Posted on May 27, 2018 by Pastor Dave Whetter
Today is Trinity Sunday, which means it is the one day of the year that we celebrate a human-made doctrine. The doctrine of the Trinity is a human attempt to explain how God chose to reveal God’s self to the world. Now, throughout the scriptures God revealed God’s self in many ways — wind, fire, silence, wisdom (Sophia), a loving parent, a husband (Isaiah 54:5-6), as a human (Jesus Christ). And throughout the scriptures, just as often as God has revealed Himself, humanity has rejected God. But God persists in revealing himself to us so that someday we might truly come to believe. And so today, we attempt to once again honor a few ways God has chosen to reveal God’s self in the forms of Father, Son, and Holy Spirit, and our story today is one of the few times that Jesus actually discusses all three persons of the Trinity.
Our Gospel story today contains what might be the most well-known verse in all of scripture, John 3:16, and as I said back in March when we read a portion of this story on the 4th Sunday in Lent, “John 3:16 is perhaps the most popular verse in the New Testament and it is considered by many as the best summary of Christianity as a whole.” But, the story is so much more than this one verse. You see, this story isn’t about believing with our minds. This is a story of transformation. This is a story that challenges all the Nicodemuses in the world, that’s you and me, to go beyond just living a good moral life.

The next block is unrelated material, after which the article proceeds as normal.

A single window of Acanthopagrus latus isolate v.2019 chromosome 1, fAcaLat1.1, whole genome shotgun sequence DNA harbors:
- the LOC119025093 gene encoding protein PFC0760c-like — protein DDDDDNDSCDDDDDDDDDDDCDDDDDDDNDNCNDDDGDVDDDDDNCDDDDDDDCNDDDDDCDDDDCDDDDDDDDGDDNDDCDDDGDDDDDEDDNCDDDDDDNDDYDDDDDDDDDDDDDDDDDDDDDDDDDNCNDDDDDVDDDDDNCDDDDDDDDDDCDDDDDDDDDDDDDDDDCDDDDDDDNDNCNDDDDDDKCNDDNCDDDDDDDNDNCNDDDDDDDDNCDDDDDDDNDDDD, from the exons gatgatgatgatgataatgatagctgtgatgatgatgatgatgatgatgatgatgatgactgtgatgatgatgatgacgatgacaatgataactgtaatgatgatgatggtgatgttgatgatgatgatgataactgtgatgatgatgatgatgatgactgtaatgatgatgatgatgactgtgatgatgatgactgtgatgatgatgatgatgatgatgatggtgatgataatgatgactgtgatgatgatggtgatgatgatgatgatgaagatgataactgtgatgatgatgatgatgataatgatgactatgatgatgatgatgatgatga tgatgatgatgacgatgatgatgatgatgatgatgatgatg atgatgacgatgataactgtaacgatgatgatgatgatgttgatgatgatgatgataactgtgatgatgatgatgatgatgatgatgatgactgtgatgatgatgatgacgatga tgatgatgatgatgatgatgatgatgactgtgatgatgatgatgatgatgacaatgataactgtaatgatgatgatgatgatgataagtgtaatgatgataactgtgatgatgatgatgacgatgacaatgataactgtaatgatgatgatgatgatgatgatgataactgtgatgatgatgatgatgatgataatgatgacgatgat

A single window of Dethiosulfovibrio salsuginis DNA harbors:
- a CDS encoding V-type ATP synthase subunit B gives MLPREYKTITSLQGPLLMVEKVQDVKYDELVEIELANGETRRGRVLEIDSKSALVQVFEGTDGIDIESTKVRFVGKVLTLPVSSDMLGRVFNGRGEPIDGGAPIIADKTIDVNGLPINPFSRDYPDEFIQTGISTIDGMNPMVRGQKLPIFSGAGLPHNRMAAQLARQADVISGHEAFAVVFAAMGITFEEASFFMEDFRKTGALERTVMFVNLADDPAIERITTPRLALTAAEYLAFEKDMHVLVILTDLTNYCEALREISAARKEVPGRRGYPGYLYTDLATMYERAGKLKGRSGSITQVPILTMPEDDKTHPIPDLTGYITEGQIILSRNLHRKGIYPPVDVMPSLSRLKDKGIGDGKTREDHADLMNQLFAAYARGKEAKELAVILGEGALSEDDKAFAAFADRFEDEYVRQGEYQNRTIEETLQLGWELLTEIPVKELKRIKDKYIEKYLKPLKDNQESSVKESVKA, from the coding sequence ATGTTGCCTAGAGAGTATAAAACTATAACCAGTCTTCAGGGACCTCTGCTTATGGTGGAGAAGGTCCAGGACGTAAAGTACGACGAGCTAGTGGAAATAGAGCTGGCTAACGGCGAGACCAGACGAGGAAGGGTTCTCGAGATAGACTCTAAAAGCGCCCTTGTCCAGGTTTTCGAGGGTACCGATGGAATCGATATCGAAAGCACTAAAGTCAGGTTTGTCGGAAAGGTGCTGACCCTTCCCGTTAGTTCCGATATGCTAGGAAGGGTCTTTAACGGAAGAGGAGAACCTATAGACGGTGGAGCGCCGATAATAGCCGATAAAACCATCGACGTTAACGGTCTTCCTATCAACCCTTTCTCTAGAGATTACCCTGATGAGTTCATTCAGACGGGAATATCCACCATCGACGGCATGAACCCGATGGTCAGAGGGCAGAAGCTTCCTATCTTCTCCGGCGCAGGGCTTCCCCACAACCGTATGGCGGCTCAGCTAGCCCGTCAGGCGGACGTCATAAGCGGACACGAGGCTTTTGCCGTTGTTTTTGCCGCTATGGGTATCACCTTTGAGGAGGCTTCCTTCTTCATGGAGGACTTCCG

Nicodemus was a Pharisee. He was a religious leader who knew the law, who proclaimed to ”know” God and God’s ways, but although he knew God’s ways in his head, he was challenged by Jesus to go beyond what he knew. You see, as the story begins, Nicodemus thinks that he, as a religious leader, understands who Jesus is and who God is: “Rabbi, we know that you are a teacher who has come from God; for no one can do these signs that you do apart from the presence of God” (John 3:2). But, Jesus calls his “knowledge” and understanding into question.
In essence, Jesus’ response to Nicodemus is this, “Nicodemus, you have studied well. You know God’s law, you follow that law, and you are living in a way that appears to be good, but you have not allowed God’s ways to transform your life. You have not allowed God’s Spirit to abide in you.” And Nicodemus, like you and I, does not understand.
All too often we are just like Nicodemus. We are those who have studied God’s words. We are those who use the right language. We are those who attempt to teach God’s ways to the world. We are those who proclaim with our lips what we know, but we, like Nicodemus can only come to Jesus in the dark. Oh, we know all the right stuff, but what are we doing with that knowledge? You see, in his encounter with Nicodemus, Jesus challenged Nicodemus, which means he is challenging us today to move from theory to practice, from knowledge to faith, from curiosity to commitment, and to do this Jesus says we must be able to see God’s kingdom.
“Very truly, I tell you, no one can see the kingdom of God without being born from above” (3:3). What? At this point let me say, if John 3:16 is one of the most popular verses in all of scripture, I would argue, John 3:3 is one of the most confusing verse in all of scripture. As Nicodemus says, how can we do this? How can we be born if we are already alive?